Dear Brent Weeks,
People often praise poetry as the tightest form of writing. I find the elegance of a master poem in the design and execution of your scenes. Your writing is often praised for its pacing, described as non-stop action or impossible to put down but such descriptions distract from the unique talent that’s actually behind much of my obsession with your work. While I love your action and your magic, I thought you were at your best in moments with neither. Marissia and Karis silently sharing whiskey in a storm. Andross discovering a dragon and different kinds of intelligence. Corvan walking away from a wife, or three. The list goes on. And so few rely on dramatic cliffhangers or a change of focus towards the end to “trick” the read into engagement.
For a non-stop action page-turner, your chapters are surprisingly topical. They depict a specific scene and then they end. They don’t lean on teasing future drama. Rather than end a scene with a gun raised and our hero staring down a loaded barrel, the scenes end with triggers pulled, blood running, and the tip of the iceberg of consequences beginning to crush the survivors. And I love you for it. Your chapters redefine “In late, out early.” By not extending your scenes into two chapters via cliffhangers or otherwise, you get more done, faster, which in turn makes the suspense more sustainable. Nobody knows how to end a chapter like Brent Weeks.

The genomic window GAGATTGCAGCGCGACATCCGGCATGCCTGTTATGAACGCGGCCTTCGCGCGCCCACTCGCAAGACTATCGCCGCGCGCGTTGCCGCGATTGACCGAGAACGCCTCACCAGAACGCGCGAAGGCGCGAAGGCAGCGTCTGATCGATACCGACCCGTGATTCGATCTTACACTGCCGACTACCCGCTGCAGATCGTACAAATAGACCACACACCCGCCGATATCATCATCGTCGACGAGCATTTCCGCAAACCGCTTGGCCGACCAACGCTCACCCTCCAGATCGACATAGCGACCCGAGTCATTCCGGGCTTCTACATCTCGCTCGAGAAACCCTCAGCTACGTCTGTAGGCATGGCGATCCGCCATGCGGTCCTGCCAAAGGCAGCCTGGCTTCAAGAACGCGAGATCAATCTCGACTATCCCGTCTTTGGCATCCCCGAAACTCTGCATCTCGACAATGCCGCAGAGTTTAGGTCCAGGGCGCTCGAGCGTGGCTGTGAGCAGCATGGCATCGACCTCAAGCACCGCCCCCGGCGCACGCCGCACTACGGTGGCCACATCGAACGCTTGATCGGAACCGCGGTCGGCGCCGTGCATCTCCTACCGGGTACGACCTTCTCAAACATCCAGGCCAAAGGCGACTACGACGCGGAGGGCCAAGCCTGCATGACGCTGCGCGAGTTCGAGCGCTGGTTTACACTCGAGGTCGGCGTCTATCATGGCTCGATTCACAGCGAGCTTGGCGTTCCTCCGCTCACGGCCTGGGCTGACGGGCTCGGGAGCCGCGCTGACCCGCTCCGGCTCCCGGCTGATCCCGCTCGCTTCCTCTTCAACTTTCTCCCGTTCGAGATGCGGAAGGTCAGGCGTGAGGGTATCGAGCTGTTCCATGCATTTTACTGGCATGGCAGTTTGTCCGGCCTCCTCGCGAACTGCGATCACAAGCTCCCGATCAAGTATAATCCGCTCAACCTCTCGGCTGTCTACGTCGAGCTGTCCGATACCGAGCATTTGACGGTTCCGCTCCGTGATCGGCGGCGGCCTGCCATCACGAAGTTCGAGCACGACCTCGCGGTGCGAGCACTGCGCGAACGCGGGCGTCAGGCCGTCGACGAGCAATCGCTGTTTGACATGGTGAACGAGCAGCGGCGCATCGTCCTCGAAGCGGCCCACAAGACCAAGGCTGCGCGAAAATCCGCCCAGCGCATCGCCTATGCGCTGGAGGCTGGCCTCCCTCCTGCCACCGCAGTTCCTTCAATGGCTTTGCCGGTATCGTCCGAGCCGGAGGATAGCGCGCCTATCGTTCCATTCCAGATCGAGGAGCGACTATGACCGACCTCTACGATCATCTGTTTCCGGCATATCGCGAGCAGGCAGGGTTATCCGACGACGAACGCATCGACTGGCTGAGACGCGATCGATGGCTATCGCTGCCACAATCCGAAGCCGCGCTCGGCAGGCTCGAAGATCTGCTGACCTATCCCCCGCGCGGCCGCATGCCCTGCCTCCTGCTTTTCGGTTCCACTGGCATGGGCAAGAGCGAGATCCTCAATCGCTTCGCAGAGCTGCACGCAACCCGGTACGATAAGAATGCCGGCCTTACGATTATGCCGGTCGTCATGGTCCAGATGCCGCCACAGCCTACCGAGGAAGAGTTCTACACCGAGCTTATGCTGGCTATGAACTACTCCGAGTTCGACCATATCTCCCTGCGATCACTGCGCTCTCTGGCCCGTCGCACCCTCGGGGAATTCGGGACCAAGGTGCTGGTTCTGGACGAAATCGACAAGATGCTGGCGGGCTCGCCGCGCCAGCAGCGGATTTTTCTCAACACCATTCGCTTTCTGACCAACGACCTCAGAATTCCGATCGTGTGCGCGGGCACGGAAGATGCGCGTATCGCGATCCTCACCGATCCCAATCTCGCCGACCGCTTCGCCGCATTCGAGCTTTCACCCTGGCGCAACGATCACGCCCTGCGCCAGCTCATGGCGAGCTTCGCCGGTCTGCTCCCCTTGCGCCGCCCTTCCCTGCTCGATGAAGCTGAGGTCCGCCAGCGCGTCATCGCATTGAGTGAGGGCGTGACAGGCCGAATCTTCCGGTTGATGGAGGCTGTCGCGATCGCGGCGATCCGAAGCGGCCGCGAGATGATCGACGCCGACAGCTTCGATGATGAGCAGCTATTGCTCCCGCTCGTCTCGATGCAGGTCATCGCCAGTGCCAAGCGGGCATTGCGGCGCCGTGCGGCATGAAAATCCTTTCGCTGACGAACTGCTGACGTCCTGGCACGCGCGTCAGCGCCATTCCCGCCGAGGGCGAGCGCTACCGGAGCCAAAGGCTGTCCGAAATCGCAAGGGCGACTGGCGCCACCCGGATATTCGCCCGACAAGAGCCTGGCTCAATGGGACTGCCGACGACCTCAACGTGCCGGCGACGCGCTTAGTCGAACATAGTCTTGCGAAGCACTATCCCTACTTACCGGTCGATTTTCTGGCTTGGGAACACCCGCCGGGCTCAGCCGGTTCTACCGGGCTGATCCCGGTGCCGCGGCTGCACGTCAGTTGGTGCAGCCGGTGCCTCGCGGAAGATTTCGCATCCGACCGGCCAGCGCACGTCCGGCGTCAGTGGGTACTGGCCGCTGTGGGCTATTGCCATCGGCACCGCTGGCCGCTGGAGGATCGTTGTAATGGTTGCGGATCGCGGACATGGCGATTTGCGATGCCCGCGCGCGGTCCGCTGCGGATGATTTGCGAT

Thank you for the choices you’ve made to tell the stories I’ve read. Thank you for the sacrifices. It means the world to me.